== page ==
NGF’s Quick Guide to Beer

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NGF’s Quick Guide to Beer

Let Norman Goodfellows tell you all you need to know about beer …. A Beerginners Guide!

There’s no such thing as only liking a beer. If you’re a beer drinker, then you love it. Evidence shows it’s been around for at least 6000 years, right back to Ancient Egyptian times…. So that’s a whole long time of beer loving! If you’re into your beer, or you want to know more, let us give you the basic background so you look like a pro when you’re in charge of ordering the next round.

Fundamentally, beer is an alcoholic beverage which is made by brewing a fermented barley, mixed with water, and adding hops for flavor.

Beer is very simply made up of 4 ingredients:

• Barley, a grain, high in starch which turns into a sugar to become malt.
• Hops, added during the brewing process.
• Yeast, which is key to producing the actual alcohol during the fermentation process. Different types of yeast are used to make different types of beers. For instance, yeast that settles at the bottom of the tank produces lager. Whereas yeast that settles at the top of the tank produces ale.
• And Water! 90% of the beer you’re drinking is actually water (and no, it doesn’t count toward your 2L daily water intake requirements)! The interesting thing is that depending on the region, some water is better to use in beer than others! For example, Dublin’s mineral-rich hard water has allowed for Guinness. And back in the Middle Ages, people chose to drink Beer instead of water because the alcohol content made it safer to drink. Fancy that!

There are 2 distinct types of beer and then sub-varieties within them:

1. Ale
2. Lager

The main difference between them is the temperature at which the fermentation process has been carried out. A lager needs to be served extra chilled to taste even more delicious. Whereas an ale can be served at a slightly warmer temperature.

What’s an Ale?

Ale is a type of beer that has been brewed using a warm fermentation method. It has a sweet, full-bodied and fruity taste. It is also served at a slightly warmer temperature than lager. You get lots of different types of Ale, for example:

• Brown Ale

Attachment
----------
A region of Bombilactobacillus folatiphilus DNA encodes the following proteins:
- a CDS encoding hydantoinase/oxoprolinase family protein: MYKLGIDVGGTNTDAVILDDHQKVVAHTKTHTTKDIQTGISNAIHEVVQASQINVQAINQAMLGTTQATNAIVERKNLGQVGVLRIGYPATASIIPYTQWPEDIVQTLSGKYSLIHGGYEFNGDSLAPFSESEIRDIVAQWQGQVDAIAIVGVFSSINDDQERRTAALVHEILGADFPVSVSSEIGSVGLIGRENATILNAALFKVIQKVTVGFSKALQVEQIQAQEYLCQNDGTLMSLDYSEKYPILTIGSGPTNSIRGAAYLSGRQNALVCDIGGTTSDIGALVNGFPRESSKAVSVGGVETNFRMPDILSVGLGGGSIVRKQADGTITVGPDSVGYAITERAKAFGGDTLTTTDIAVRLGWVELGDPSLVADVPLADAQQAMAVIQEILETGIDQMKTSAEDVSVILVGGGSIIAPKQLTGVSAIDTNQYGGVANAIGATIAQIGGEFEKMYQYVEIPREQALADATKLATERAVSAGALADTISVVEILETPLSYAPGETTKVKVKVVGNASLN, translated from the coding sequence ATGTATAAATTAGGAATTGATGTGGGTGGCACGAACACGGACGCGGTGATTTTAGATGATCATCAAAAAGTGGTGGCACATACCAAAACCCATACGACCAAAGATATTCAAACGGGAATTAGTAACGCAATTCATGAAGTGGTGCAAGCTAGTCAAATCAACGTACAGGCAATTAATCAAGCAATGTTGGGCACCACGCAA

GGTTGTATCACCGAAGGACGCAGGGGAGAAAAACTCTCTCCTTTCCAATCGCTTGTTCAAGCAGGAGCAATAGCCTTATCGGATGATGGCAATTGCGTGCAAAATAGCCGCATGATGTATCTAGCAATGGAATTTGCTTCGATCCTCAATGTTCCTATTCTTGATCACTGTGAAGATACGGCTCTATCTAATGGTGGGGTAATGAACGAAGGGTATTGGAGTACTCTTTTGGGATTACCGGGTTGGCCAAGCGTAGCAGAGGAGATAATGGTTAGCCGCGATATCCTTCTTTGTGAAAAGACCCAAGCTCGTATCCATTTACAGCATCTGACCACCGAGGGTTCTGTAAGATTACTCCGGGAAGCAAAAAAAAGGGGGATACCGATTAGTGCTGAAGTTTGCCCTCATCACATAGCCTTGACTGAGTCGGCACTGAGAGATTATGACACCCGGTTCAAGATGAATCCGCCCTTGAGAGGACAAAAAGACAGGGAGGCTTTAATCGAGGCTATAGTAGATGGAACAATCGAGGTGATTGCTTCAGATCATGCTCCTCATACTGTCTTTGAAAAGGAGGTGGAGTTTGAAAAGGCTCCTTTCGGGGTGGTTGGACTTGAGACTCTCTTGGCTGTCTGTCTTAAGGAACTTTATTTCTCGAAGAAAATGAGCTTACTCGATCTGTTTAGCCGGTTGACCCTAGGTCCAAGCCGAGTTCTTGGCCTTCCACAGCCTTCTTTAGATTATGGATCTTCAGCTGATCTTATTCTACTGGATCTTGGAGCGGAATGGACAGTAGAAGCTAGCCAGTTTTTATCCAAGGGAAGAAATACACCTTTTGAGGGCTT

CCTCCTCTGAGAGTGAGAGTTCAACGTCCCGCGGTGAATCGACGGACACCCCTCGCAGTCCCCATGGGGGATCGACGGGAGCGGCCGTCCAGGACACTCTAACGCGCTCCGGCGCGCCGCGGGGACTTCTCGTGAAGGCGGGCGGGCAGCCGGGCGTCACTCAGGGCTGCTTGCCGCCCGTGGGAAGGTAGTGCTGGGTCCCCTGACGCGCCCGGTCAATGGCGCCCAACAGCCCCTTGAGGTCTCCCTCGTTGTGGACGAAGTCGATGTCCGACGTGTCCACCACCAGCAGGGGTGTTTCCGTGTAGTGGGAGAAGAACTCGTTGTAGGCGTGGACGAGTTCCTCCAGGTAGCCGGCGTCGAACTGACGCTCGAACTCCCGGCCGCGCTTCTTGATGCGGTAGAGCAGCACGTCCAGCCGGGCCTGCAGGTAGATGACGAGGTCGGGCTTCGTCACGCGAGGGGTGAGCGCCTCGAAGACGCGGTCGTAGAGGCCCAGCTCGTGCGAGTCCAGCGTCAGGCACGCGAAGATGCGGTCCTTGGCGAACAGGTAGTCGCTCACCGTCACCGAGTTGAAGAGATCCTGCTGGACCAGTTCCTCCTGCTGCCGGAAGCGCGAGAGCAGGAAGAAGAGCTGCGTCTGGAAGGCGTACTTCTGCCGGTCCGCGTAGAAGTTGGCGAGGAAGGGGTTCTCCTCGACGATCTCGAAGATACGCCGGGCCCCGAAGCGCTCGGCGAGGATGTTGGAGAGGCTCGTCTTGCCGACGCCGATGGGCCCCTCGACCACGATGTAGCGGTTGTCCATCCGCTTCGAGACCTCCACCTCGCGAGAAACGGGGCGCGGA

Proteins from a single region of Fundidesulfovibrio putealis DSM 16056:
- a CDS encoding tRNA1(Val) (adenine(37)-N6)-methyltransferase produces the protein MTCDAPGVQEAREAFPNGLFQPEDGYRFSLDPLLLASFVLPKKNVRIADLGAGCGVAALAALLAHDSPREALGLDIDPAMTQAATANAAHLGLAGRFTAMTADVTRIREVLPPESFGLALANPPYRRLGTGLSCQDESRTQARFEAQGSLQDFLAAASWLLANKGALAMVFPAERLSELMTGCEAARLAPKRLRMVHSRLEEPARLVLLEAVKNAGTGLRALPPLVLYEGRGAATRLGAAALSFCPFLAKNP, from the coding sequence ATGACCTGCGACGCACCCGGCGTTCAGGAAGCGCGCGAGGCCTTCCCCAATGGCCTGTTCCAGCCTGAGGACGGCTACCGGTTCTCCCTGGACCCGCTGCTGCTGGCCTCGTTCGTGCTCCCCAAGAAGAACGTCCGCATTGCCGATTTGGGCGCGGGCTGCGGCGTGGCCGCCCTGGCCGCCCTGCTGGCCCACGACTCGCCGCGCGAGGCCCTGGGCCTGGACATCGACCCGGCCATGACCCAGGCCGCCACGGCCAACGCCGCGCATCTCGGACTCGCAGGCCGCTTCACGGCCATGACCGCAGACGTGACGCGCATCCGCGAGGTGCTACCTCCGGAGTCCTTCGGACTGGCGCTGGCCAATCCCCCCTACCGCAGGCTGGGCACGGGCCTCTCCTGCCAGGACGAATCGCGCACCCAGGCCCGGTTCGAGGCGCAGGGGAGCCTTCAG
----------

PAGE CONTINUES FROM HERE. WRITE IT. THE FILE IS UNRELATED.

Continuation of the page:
• Pale Ale
• India Pale Ale (IPA)
• Golden Ale
• Scotch Ale

What’s a lager?

A lager originated in Germany and comes from the German word ‘Lagern’ which means ‘to store’. Simply speaking, lager is any beer that has been stored for a considerably long period of time. As mentioned earlier, it’s also the term for all bottom fermented beers. Their lagering time is about 1-3 months and the hop content is less than that of Ale. You can get light lagers and dark lagers.

The history of beer in South Africa

South Africa accounts for 34% of Africa’s formal beer market and is continually growing it’s market share. South African beer has had two main influences during it’s history. Firstly, European settlers who colonized the country brought expertise and know-how as the country was populated. Dutch immigrants from the 1650s onwards, and British, immigrants during the 19th and 20th centuries both contributed in different ways to the knowledge of alcohol production.

Another very important influence is the local knowledge. Local breweries, operated by the black population, especially groups such as the Sotho, Zulu and Xhosa, have been brewing forms of sorghum beers long before any Europeans arrived.

Some funny facts about beers

• Natural Light is what makes beers go bad! That’s why they’re often stored in cans because the aluminum protects them from the light.
• The oldest, known recipe for beer is over 4000 years old.
• There is genuinely a recognized phobia of having an empty glass… Its called Cenosillicaphobia.
• The strongest beer in the world has an alcohol content of 67.5%
• There’s a beer brewed in Africa from bananas.
• More Guinness beer is drunk in Nigeria than in Ireland.

Here’s a very simple overview of how beer is produced:

• Malted barley is soaked in hot water to release the malt sugars.
• The malt sugar solution is boiled with Hops for seasoning.
• The solution is cooled and yeast is added to begin fermentation.
• The yeast ferments the sugars, releasing CO2 and ethyl alcohol.
• When the main fermentation is complete, the beer is bottled with a little bit of added sugar to provide the carbonation.

The latest craze at the moment is that of Craft Beer. It’s taken off big time in South Africa! Visit any pub and you’ll most likely find it there.

Pop into a Norman Goodfellows store and you’ll find local beers, international beers and craft beers! Enjoy!

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